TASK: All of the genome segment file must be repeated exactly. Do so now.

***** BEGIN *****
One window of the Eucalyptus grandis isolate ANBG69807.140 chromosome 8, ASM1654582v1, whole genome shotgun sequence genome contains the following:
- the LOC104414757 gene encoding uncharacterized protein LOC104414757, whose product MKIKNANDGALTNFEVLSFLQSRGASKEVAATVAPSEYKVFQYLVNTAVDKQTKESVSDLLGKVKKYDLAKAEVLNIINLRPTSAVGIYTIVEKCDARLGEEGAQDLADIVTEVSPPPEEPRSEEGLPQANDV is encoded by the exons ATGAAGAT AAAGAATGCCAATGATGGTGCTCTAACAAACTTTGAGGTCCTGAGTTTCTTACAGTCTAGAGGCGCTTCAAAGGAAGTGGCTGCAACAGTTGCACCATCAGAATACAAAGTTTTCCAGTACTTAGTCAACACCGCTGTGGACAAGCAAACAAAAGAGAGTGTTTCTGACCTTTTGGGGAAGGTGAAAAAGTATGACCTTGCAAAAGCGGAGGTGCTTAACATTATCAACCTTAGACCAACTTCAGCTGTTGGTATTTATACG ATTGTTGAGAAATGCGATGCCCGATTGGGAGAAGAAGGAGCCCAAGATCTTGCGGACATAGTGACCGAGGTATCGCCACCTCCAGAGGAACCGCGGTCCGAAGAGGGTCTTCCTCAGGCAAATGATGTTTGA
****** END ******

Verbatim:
One window of the Eucalyptus grandis isolate ANBG69807.140 chromosome 8, ASM1654582v1, whole genome shotgun sequence genome contains the following:
- the LOC104414757 gene encoding uncharacterized protein LOC104414757, whose product MKIKNANDGALTNFEVLSFLQSRGASKEVAATVAPSEYKVFQYLVNTAVDKQTKESVSDLLGKVKKYDLAKAEVLNIINLRPTSAVGIYTIVEKCDARLGEEGAQDLADIVTEVSPPPEEPRSEEGLPQANDV is encoded by the exons ATGAAGAT AAAGAATGCCAATGATGGTGCTCTAACAAACTTTGAGGTCCTGAGTTTCTTACAGTCTAGAGGCGCTTCAAAGGAAGTGGCTGCAACAGTTGCACCATCAGAATACAAAGTTTTCCAGTACTTAGTCAACACCGCTGTGGACAAGCAAACAAAAGAGAGTGTTTCTGACCTTTTGGGGAAGGTGAAAAAGTATGACCTTGCAAAAGCGGAGGTGCTTAACATTATCAACCTTAGACCAACTTCAGCTGTTGGTATTTATACG ATTGTTGAGAAATGCGATGCCCGATTGGGAGAAGAAGGAGCCCAAGATCTTGCGGACATAGTGACCGAGGTATCGCCACCTCCAGAGGAACCGCGGTCCGAAGAGGGTCTTCCTCAGGCAAATGATGTTTGA